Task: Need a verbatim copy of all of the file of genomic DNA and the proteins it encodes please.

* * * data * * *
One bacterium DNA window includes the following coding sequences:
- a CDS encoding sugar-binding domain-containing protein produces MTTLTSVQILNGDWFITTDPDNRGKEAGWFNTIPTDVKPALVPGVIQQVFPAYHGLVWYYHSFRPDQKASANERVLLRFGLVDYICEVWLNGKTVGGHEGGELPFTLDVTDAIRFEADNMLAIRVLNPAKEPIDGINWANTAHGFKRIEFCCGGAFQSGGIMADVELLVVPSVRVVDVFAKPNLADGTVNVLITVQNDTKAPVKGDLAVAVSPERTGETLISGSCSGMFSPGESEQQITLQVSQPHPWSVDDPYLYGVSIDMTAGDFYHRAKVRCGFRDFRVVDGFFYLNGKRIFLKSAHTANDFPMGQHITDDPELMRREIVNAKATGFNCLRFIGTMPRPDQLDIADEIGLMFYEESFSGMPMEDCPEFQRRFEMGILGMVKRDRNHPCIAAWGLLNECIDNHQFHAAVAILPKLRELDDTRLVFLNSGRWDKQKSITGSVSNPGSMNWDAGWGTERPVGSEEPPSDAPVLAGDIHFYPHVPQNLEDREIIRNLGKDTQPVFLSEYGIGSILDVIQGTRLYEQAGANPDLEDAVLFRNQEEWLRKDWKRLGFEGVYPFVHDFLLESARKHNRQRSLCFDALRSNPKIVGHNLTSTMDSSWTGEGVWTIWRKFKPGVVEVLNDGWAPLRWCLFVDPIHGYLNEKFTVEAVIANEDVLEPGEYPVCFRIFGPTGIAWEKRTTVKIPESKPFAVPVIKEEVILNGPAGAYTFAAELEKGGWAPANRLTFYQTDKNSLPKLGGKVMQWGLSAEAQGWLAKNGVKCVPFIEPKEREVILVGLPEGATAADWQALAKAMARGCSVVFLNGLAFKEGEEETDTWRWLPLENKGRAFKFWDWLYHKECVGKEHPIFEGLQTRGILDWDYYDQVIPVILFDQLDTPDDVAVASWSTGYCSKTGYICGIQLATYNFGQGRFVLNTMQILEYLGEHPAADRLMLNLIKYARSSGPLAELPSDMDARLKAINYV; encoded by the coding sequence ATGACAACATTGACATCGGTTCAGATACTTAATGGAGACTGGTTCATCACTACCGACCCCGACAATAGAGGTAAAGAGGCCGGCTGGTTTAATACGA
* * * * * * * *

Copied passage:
One bacterium DNA window includes the following coding sequences:
- a CDS encoding sugar-binding domain-containing protein produces MTTLTSVQILNGDWFITTDPDNRGKEAGWFNTIPTDVKPALVPGVIQQVFPAYHGLVWYYHSFRPDQKASANERVLLRFGLVDYICEVWLNGKTVGGHEGGELPFTLDVTDAIRFEADNMLAIRVLNPAKEPIDGINWANTAHGFKRIEFCCGGAFQSGGIMADVELLVVPSVRVVDVFAKPNLADGTVNVLITVQNDTKAPVKGDLAVAVSPERTGETLISGSCSGMFSPGESEQQITLQVSQPHPWSVDDPYLYGVSIDMTAGDFYHRAKVRCGFRDFRVVDGFFYLNGKRIFLKSAHTANDFPMGQHITDDPELMRREIVNAKATGFNCLRFIGTMPRPDQLDIADEIGLMFYEESFSGMPMEDCPEFQRRFEMGILGMVKRDRNHPCIAAWGLLNECIDNHQFHAAVAILPKLRELDDTRLVFLNSGRWDKQKSITGSVSNPGSMNWDAGWGTERPVGSEEPPSDAPVLAGDIHFYPHVPQNLEDREIIRNLGKDTQPVFLSEYGIGSILDVIQGTRLYEQAGANPDLEDAVLFRNQEEWLRKDWKRLGFEGVYPFVHDFLLESARKHNRQRSLCFDALRSNPKIVGHNLTSTMDSSWTGEGVWTIWRKFKPGVVEVLNDGWAPLRWCLFVDPIHGYLNEKFTVEAVIANEDVLEPGEYPVCFRIFGPTGIAWEKRTTVKIPESKPFAVPVIKEEVILNGPAGAYTFAAELEKGGWAPANRLTFYQTDKNSLPKLGGKVMQWGLSAEAQGWLAKNGVKCVPFIEPKEREVILVGLPEGATAADWQALAKAMARGCSVVFLNGLAFKEGEEETDTWRWLPLENKGRAFKFWDWLYHKECVGKEHPIFEGLQTRGILDWDYYDQVIPVILFDQLDTPDDVAVASWSTGYCSKTGYICGIQLATYNFGQGRFVLNTMQILEYLGEHPAADRLMLNLIKYARSSGPLAELPSDMDARLKAINYV; encoded by the coding sequence ATGACAACATTGACATCGGTTCAGATACTTAATGGAGACTGGTTCATCACTACCGACCCCGACAATAGAGGTAAAGAGGCCGGCTGGTTTAATACGA